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I was going to write a post about diversity in kids books, and how we need it so that kids like the ones I work with in the nursery at church can feel like they can be heroes, too. One little girl moved back to Korea recently, but I also have a highly creative Samoan kid, an African-American girl with a sly sense of humor, and a little Cree girl who wants to play princess every week. When the weather is good, a Philippino boy comes from the wilds of Minnesota. And there's a little blond kid or two who show up occasionally, too. These kids love books, and I want to see them the heroes of their books.

But all that has sort of been washed out of my mind by the news that my funny little friend Lizzy, age two, who already had a wicked sense of humor and who loved pouring water on herself and sneaking up on people and every so often just needed a random person's lap to sit on and a hug--that when they went to wake her up this morning, she had passed away. My mind hears the words, but my heart is having a hard time believing it, even though two different people have called me. Her parents are no strangers to sorrow, but certainly did not need any more. All three of their kids are adopted after they weren't able to biologically have any of their own. While working on adoption, they took in foster children, and still do, with a long-time teen in their house and occasional short term foster care of other kids, usually to give the regular foster parents a break. They're the kind of people communities long for, and you could not get better parents. I feel horrible that they have to go through this. Not to mention her 4YO sister and 8YO brother.

I do actually believe that this life is not the end, that the spirit is eternal and that someday we'll all be resurrected. I've had experiences where I've felt the reality of this very strongly; it's not just because someone told me so. And when you look at it that way, Lizzy's had a pretty wonderful life. She got two years with a family who was ecstatic to have her, with smart parents who made her a priority. She brought happiness to tons of people and passed away easily, without pain and trauma, it appears. And I do believe that someday they will have a chance to pick up where they left off. But it doesn't mean it doesn't hurt right now. And man, tomorrow is going to be hard. :(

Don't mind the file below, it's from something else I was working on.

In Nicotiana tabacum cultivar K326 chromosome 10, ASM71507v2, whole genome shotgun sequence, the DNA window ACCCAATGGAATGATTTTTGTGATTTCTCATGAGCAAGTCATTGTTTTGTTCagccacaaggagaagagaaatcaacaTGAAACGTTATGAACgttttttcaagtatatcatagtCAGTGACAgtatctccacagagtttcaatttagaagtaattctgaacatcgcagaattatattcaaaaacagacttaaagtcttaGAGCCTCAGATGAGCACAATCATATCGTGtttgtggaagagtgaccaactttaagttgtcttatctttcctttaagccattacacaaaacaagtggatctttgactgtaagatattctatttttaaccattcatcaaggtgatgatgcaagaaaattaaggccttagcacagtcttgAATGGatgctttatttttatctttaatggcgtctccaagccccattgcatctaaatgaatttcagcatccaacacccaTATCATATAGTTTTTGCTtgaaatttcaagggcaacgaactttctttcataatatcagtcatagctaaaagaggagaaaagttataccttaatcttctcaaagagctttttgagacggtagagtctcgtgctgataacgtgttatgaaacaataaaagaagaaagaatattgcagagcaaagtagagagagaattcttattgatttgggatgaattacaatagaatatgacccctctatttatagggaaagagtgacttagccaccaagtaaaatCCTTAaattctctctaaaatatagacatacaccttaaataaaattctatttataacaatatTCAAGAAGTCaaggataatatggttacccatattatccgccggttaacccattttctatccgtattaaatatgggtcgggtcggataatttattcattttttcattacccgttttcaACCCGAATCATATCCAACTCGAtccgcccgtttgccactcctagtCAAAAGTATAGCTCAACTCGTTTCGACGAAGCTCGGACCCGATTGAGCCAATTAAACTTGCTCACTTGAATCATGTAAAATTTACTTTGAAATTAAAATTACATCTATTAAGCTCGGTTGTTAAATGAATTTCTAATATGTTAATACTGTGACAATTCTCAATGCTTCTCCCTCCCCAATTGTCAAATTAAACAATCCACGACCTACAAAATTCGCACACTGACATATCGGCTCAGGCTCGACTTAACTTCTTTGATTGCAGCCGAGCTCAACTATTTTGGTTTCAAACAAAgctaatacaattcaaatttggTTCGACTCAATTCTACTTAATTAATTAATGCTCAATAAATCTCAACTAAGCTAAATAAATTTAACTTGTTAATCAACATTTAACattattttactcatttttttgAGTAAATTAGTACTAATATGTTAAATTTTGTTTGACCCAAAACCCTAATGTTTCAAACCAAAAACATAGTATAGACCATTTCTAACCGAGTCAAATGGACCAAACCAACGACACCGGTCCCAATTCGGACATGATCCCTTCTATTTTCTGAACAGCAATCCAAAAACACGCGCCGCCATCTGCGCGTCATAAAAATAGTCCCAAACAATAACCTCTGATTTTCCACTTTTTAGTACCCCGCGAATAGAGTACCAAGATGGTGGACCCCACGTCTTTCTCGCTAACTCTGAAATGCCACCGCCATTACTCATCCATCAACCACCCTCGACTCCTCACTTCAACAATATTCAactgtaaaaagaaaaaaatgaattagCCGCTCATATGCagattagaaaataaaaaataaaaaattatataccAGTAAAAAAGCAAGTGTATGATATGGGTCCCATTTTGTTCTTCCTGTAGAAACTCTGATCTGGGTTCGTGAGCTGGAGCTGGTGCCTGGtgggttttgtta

( 6 comments — Leave a comment )
May. 4th, 2014 03:12 am (UTC)
*hugs* That is so, so hard. =( Good thoughts and prayers to all of them.
May. 4th, 2014 03:35 am (UTC)
Thanks, Jackie. I still can't believe it. She was just smirking and jumping on my lap last week. :(
May. 4th, 2014 03:46 am (UTC)
Yes -- even though we all meet again, the interim can be such a challenge. And when you have dreams of the future (which all parents do, even if they're subconscious), seeing those dreams die, as well, can be part of the pain, imo. :( (((HUGS))) to all who knew and loved Lizzy!
May. 4th, 2014 03:55 am (UTC)
You couldn't look at Lizzy and NOT have dreams! I'm going to miss her a LOT.

Edited at 2014-05-04 03:55 am (UTC)
May. 5th, 2014 11:09 pm (UTC)
Oh, I'm so sorry.
May. 5th, 2014 11:49 pm (UTC)
Thanks, Barbara.
( 6 comments — Leave a comment )


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